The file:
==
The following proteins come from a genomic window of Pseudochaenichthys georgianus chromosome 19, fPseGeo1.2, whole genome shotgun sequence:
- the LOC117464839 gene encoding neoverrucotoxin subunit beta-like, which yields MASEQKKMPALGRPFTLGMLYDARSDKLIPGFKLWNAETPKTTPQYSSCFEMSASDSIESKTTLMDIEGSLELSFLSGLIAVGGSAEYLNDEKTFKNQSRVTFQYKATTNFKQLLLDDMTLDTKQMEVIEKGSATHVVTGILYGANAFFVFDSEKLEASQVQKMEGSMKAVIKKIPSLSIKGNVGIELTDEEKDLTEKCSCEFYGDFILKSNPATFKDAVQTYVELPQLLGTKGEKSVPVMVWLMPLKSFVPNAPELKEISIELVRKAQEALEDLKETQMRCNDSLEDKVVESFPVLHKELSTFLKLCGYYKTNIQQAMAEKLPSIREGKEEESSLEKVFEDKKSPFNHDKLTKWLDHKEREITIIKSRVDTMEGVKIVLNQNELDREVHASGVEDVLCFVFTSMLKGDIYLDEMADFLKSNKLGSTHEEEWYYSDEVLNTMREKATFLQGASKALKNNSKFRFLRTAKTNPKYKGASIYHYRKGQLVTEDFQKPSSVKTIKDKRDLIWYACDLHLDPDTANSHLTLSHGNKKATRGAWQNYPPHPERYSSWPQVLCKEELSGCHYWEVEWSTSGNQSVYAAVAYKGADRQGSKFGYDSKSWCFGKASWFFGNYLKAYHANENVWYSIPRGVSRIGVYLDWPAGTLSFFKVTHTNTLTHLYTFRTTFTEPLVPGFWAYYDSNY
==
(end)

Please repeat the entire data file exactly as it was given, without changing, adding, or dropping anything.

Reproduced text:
The following proteins come from a genomic window of Pseudochaenichthys georgianus chromosome 19, fPseGeo1.2, whole genome shotgun sequence:
- the LOC117464839 gene encoding neoverrucotoxin subunit beta-like, which yields MASEQKKMPALGRPFTLGMLYDARSDKLIPGFKLWNAETPKTTPQYSSCFEMSASDSIESKTTLMDIEGSLELSFLSGLIAVGGSAEYLNDEKTFKNQSRVTFQYKATTNFKQLLLDDMTLDTKQMEVIEKGSATHVVTGILYGANAFFVFDSEKLEASQVQKMEGSMKAVIKKIPSLSIKGNVGIELTDEEKDLTEKCSCEFYGDFILKSNPATFKDAVQTYVELPQLLGTKGEKSVPVMVWLMPLKSFVPNAPELKEISIELVRKAQEALEDLKETQMRCNDSLEDKVVESFPVLHKELSTFLKLCGYYKTNIQQAMAEKLPSIREGKEEESSLEKVFEDKKSPFNHDKLTKWLDHKEREITIIKSRVDTMEGVKIVLNQNELDREVHASGVEDVLCFVFTSMLKGDIYLDEMADFLKSNKLGSTHEEEWYYSDEVLNTMREKATFLQGASKALKNNSKFRFLRTAKTNPKYKGASIYHYRKGQLVTEDFQKPSSVKTIKDKRDLIWYACDLHLDPDTANSHLTLSHGNKKATRGAWQNYPPHPERYSSWPQVLCKEELSGCHYWEVEWSTSGNQSVYAAVAYKGADRQGSKFGYDSKSWCFGKASWFFGNYLKAYHANENVWYSIPRGVSRIGVYLDWPAGTLSFFKVTHTNTLTHLYTFRTTFTEPLVPGFWAYYDSNY